Type of action: Personal injury
Injuries alleged: Traumatic brain injury, post-traumatic stress disorder, pituitary gland injury, secondary post-traumatic hydrocephalus, post-traumatic hypersomnia, musculoskeletal back and neck pain
Name of case: McKenzie v. Ikefuna and The City of Charlottesville
Court: Charlottesville Circuit Court
Case no.: CL20-98
Tried before: Mediation
Name of judge or mediator: Michael E. Harman
Date resolved: 11/17/2022
Special damages: $220,000 in past medical expenses
Verdict or settlement: Settlement
Attorneys for plaintiff (and city): Jonathan T. Wren and Robert E. Byrne Jr., Charlottesville; Kevin W. Mottley and Benjamin P. Kyber, Richmond
Description of case: The plaintiff was a 54-year-old man who had recently survived a cancer diagnosis after going
through radiation treatments. He had been in remission for a year. On March 15, 2018, he was traversing East Market Street within a clearly marked crosswalk when he was struck by a car owned by the city of Charlottesville and being driven by a city official, who was going to a meeting. A city police officer witnessed the incident and ticketed the city official for failing to yield to a pedestrian in a clearly marked crosswalk. However, in the resulting personal injury case filed by the plaintiff, the city never admitted liability.
The plaintiff initially left the scene of the incident and walked away after declining to be transported to the emergency room in an ambulance. He had been summoned to appear in the Charlottesville General District Court for a return date, and he did not want to miss the court date. However, at court, he experienced nausea, headache and dizziness. After court, he immediately drove himself to the University of Virginia hospital’s emergency room. Over the ensuing days, he experienced classic symptoms of a mild traumatic brain injury, or concussion. He was eventually diagnosed as having suffered a likely concussion by his primary care physician. In the months that followed, the plaintiff developed chronic depression and was eventually diagnosed with post-traumatic stress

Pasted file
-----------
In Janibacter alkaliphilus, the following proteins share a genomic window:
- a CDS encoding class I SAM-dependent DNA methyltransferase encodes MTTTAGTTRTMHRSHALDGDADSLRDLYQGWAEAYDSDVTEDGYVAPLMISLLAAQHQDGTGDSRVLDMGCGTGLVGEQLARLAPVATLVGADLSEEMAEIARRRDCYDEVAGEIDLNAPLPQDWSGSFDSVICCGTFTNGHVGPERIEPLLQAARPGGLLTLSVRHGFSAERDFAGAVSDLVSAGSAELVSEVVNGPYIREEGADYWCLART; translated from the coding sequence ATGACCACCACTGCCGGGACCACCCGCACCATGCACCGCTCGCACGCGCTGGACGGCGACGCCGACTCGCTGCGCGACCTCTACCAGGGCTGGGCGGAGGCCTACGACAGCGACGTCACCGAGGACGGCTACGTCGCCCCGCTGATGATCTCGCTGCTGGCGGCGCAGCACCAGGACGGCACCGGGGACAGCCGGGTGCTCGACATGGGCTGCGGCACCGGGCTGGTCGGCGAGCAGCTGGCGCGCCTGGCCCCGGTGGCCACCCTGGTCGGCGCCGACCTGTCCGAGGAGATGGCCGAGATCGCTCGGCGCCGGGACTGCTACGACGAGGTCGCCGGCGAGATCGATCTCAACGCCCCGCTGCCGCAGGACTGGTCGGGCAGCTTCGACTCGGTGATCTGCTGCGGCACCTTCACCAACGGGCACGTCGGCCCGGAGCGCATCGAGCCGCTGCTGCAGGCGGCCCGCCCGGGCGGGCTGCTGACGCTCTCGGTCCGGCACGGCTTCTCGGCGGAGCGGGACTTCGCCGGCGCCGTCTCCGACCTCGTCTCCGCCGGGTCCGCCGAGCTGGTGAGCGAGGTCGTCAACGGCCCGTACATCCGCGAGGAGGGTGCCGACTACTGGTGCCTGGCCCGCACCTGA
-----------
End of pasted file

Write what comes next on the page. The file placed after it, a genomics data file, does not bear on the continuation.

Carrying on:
disorder by a psychiatrist and a therapist.
The plaintiff’s treating brain injury medicine doctor referred the plaintiff for an evaluation of hydrocephalus, after the plaintiff complained of balance difficulties and incontinence. The plaintiff was examined at VCU Health, where a neurosurgeon diagnosed him as suffering from secondary post-traumatic hydrocephalus from the incident. The neurosurgeon surgically inserted a shunt in the plaintiff’s brain to help with the hydrocephalus symptoms.
The plaintiff was referred to a neuroendocrinologist experienced in the treatment of neuroendocrine disorders following traumatic brain injury. After conducting objective lab studies, the neuroendocrinologist determined that the plaintiff suffered from severe growth hormone deficiency. The specialist concluded the deficiency was most likely caused by a disruption of the pituitary gland’s normal function following the brain injury.
Due to excessive daytime sleepiness and fatigue following the injury, the plaintiff was also referred to a pulmonologist and
sleep specialist. After conducting objective sleep studies, the specialist concluded that the plaintiff suffered from post-traumatic hypersomnia, or excessive daytime sleepiness, from the traumatic brain injury.
The plaintiff was unable to continue working in the banking and financial services industries, where he had worked most of his adult life, due to the difficulties he experienced as a result of his various diagnoses.
The plaintiff’s past medical expenses were approximately $220,000. The plaintiff’s life care planner and treating brain injury medicine doctor concluded that his future care needs were likely to be $2-$3 million. It was estimated by the plaintiff that his lost earnings totaled $430,000.
Following a mediation with Michael E. Harman of The McCammon Group, the case settled for $5 million several weeks before trial.
Plaintiff’s counsel Kevin W. Mottley provided case information.[022-T-221]